Pretty sure this one is a shoe-in for next year’s “Best Short Film Shot by a Seagull” Oscar.
Pretty sure this one is a shoe-in for next year’s “Best Short Film Shot by a Seagull” Oscar.
Jesse Trentadue, a Salt Lake City attorney, gives a powerful speech about the murder of his brother, Kenneth, at the Oklahoma City federal lockup in the fall of 1995. This is a story of a brutal killing, how federal officials lied throughout the investigation, and how the current U.S. Attorney General Eric Holder orchestrated the cover-up.
In his speech, Trentadue not only tells the story of his dealings with the FBI, or what libertarian writer James Bovard recently called “a Stasi for America,” but also goes into detail about the FBI’s program, PATCON, which involved infiltration of various anti-government groups since the 1990s. One important point he makes is that much of the problem is institutional, not political. The Department of Justice and the FBI and other agencies ultimately protect themselves and operate essentially on their own.
During the 1990s, Eric Holder operated as the “fixer” for Attorney General Janet Reno, and from Ruby Ridge to Waco to the Oklahoma City bombing, Holder made sure that the government suppressed information that would have placed the Clinton administration in a bad light. (Murder tends to make one look bad.) Ultimately, Holder was rewarded by being appointed U.S. Attorney General under Barack Obama, and one only can imagine the crimes that Holder now is concealing.
— William Anderson
San Antonio Express News reports on the attempted forfeitures of two houses owned by Dr. Sindy Chapa, Assistant Professor and Associate Director of the Center for the Study of Latinos Media and Markets at the School of Journalism and Mass Communication at Texas State University.
“Chapa hasn’t been charged with a crime, and an affidavit by an Internal Revenue Service agent explaining why the feds think they should have the house has been sealed. But in the public court filings, prosecutors allege the property was bought with proceeds of criminal activity….
“It’s not unusual for San Antonio prosecutors to seal affidavits outlining why they want property forfeited, but in recent high-profile cases, the owners have been out of the country. This is a rare situation in which the property owner is in the U.S. and could potentially contest the forfeiture.” Jason Buch and Guillermo Contreras, “Texas State professor’s property targeted by feds,” San Antonio Express News, 5 Sept. 2012.
Any speculation on the strength of the government’s case or the relative innocence of Dr. Chapa is premature. We simply don’t know much (beyond a rumored romantic relationwith Tomás Jesús Yarrington Ruvalcaba) because the DOJ was successful in keeping the supporting reasons secret. Still, it is unsettling to hear that San Antonio prosecutors regularly use sealed affidavits in civil asset forfeitures (and even more so if prosecutors are employing a concerted strategy to capture property while potential claimants are away).
Recent tales of asset forfeiture abuse in Tennessee sparked my curiosity as to how Tennessee law enforcement departments are handling (or mishandling) seized property. I am looking for credible accounts (relevant to asset forfeiture) of misappropriation of funds, stolen drugs, improper accounting, et cetera… I’ve concentrated my search on smaller departments with the thought that a couple of bad apples in Memphis do not (statistically) imply a great deal. However, I welcome any articles or reports contributors suggest. Blatant malfeasance in small departments strikes us as more descriptive of the problem and more supportive of the argument that permitting law enforcement to self-appropriate the fruits of seizures abrogates the power of the purse (castrating the electorate’s power to compel responsive government).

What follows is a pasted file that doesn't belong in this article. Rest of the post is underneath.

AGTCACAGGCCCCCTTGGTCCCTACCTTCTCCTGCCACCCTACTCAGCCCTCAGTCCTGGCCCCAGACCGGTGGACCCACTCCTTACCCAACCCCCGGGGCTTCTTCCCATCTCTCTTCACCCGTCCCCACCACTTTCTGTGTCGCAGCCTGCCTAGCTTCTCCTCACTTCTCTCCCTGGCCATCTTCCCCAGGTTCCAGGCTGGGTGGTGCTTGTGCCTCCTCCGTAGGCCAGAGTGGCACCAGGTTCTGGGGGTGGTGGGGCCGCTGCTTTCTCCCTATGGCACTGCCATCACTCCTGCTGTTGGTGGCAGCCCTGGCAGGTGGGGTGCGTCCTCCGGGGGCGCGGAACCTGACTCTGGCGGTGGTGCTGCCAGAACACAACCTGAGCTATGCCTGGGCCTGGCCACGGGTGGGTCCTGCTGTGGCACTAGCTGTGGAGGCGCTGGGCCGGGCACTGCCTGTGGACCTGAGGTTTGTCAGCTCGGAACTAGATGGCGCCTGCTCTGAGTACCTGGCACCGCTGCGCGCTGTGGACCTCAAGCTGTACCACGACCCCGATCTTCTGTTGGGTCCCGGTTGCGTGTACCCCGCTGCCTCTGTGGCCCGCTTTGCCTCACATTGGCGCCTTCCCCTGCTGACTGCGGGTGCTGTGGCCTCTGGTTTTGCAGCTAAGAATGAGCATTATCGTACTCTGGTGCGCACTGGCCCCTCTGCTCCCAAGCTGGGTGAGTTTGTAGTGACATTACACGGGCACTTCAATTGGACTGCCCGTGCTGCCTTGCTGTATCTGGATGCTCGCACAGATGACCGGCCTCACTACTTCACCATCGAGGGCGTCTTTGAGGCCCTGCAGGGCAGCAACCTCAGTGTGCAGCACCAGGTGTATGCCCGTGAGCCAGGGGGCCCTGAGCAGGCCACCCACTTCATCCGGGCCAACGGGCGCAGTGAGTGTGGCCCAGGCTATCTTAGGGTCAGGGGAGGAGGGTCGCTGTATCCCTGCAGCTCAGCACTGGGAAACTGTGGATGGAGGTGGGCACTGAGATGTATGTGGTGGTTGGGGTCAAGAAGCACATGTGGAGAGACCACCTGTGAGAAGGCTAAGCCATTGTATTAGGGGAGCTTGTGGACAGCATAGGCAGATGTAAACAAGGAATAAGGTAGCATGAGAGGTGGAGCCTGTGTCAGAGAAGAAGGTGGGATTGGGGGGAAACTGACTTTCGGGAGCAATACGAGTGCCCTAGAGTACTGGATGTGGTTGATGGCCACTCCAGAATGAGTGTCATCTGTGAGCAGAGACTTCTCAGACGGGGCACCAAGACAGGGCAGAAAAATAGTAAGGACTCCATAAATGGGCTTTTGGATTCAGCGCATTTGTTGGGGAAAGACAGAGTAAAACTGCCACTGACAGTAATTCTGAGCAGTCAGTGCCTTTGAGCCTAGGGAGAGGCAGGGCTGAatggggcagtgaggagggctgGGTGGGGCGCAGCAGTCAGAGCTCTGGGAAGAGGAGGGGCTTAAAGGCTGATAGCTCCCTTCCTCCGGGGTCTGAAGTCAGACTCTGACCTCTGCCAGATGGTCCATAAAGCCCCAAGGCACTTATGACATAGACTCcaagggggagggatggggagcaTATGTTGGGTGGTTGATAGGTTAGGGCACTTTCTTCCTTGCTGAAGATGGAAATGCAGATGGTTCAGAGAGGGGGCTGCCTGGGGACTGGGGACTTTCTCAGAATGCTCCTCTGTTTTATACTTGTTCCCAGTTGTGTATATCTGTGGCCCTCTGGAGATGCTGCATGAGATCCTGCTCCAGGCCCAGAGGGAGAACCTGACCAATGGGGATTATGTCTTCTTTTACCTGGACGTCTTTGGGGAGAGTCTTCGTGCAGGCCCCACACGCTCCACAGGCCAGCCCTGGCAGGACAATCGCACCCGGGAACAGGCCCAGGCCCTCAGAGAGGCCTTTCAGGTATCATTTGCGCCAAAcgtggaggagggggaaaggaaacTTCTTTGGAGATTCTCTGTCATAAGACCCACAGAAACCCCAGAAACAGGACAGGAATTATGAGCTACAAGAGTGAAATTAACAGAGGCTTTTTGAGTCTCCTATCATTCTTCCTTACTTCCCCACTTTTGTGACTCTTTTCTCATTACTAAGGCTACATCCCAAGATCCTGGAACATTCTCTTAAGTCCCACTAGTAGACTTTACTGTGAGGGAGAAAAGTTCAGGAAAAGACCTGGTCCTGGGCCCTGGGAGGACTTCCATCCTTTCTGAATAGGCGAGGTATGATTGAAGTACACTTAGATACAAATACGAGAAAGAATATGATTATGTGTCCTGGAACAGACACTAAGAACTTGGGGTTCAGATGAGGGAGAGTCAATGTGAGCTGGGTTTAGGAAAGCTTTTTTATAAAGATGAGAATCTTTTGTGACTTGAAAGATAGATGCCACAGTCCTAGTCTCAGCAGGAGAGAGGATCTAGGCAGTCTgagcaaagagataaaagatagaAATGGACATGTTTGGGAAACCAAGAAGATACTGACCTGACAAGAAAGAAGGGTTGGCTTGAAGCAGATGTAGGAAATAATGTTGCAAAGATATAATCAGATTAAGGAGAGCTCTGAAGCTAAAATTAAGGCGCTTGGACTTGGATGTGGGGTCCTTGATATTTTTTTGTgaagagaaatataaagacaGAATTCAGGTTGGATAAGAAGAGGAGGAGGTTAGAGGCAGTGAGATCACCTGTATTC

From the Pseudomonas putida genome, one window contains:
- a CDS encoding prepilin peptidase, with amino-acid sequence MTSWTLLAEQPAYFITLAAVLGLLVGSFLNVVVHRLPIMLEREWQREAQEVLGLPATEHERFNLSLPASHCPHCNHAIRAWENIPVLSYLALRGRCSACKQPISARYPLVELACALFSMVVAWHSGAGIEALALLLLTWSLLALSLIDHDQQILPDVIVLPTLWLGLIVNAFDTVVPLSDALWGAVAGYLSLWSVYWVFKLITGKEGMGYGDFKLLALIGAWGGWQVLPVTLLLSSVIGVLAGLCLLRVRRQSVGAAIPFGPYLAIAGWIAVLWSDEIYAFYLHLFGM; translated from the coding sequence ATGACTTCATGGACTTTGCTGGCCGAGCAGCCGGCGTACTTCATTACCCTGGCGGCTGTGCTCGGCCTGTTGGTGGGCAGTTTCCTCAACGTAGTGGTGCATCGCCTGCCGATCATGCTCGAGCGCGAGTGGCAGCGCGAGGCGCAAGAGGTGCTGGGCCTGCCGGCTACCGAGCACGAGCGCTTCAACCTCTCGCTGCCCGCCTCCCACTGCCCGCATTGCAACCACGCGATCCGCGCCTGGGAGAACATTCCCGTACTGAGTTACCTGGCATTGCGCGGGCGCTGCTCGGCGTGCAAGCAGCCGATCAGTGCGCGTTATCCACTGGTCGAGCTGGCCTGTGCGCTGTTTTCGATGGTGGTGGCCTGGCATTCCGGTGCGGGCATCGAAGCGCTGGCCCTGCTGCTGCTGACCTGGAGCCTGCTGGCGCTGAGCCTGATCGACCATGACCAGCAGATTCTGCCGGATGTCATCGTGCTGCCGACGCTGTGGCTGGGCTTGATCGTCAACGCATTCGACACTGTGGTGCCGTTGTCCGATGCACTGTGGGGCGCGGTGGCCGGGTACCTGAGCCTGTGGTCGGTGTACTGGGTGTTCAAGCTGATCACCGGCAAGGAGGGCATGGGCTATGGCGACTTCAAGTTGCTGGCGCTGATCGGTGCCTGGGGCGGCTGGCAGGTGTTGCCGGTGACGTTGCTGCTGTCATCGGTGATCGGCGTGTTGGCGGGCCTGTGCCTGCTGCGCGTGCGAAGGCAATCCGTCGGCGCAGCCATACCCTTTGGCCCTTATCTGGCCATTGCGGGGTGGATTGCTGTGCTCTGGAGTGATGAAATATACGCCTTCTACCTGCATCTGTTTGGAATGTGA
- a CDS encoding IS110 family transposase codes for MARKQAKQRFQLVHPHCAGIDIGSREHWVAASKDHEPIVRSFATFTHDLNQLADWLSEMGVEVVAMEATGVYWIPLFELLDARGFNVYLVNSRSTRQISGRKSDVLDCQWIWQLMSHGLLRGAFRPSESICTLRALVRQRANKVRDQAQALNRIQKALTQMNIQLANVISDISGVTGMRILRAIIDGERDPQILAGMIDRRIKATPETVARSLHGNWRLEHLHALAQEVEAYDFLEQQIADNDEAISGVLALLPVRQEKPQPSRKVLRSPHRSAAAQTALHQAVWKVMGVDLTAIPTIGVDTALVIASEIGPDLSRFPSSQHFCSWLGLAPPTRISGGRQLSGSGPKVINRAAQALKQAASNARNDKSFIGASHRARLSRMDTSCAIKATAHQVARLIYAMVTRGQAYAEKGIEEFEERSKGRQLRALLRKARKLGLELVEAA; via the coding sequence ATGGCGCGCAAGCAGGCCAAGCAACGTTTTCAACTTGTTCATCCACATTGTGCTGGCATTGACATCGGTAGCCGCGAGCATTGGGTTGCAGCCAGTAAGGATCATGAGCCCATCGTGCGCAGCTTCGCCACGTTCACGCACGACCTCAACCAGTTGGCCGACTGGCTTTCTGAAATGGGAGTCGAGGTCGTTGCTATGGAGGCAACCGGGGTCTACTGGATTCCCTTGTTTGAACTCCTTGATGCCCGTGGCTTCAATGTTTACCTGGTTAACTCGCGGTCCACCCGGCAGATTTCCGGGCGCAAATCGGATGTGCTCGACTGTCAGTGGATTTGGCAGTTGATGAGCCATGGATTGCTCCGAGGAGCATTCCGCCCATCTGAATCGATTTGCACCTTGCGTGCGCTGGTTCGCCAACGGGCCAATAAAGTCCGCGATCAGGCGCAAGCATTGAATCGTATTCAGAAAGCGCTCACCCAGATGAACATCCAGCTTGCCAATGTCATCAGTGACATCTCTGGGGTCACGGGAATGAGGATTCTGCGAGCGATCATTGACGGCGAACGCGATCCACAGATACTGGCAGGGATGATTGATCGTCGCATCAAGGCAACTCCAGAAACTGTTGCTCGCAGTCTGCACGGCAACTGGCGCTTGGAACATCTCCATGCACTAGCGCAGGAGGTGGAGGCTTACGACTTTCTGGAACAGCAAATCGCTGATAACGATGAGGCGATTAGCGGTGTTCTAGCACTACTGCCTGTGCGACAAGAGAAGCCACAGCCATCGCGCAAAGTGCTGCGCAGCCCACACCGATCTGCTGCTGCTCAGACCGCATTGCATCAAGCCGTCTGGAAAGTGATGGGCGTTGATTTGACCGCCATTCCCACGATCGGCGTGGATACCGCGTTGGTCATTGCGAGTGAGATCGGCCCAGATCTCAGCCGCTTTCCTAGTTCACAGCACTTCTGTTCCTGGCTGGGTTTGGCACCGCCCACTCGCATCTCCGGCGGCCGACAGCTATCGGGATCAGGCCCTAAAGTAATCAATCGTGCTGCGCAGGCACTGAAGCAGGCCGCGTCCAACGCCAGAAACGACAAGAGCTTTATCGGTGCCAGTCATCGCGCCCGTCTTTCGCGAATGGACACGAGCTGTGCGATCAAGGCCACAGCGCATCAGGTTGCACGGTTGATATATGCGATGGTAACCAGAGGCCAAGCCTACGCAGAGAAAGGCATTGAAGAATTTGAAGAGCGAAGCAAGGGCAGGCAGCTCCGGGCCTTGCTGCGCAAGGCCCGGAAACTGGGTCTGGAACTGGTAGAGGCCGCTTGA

Contact @ scott[at]forfeiturereform.com
3rd Judicial District Drug Task Force: Pervasive accounting deficiencies.
4th Judicial District Drug Task Force: DTF agent indicted for two counts of theft of Drug Task Force funds after $5,700 goes missing.
10th Judicial District Drug Task Force: $4,500 shortage in evidence and confidential funds. A In excess of $17,000 in 10th Judicial District DTF credit charges lacked adequate documentation including $6,800 with no documentation. Quality reporting from Judy Walton of the Times Free Press reveals that, between 2008 and 2010, 10th Judicial District DTF agents spent more than $100,000 of seizure proceeds on hotels, meals, mileage and airfare. Walton also reported that former “DTF Director Mike Hall’s drug task force credit card was used to charge more than $50,000 between 2008 and 2010 on meals for himself, task force members and guests at local restaurants, as well as gifts, flowers and goodies for co-workers and office secretaries, credit card receipts show.”
12th Judicial District Drug Task Force: Failed 42 U.S.C. § 1983 claim reveals that local DTF paid 20% ‘referral fees’ to at least one informant for seizures leading to DTF forfeiture proceeds as a bounty.
13th Judicial District Drug Task Force: An employee improperly charged personal expenses to Drug Task Force accounts resulting in a cash shortage of $10,000.
17th Judicial District Drug Task Force: At a motion to suppress hearing, U.S. District Judge Aleta Trauger notes: ”Essentially, all of [17th Judicial District Interdiction Agent] Daugherty’s traffic stops are pretextual attempts to find illegal drugs.” [Incidentally, Daugherty was the 2008 national runnerup for interdiction officer of the year-based on numerical measure of of productivity.] Under oath, Daugherty admits that DTF funding is reliant on seizure revenues. When asked by defense counsel: ‘”Is it a fair statement that part of the reason that you were up by the Kentucky border at least 100 miles away from your four counties was the fact that it’s better hunting grounds up there?” Daugherty agrees that the drug-related activity in that area is “better.”” Judge suppresses Daugherty’s testimony after noting that she finds his testimony unconvincing and speculates why Daugherty does not employ available equipment to document cause for stops.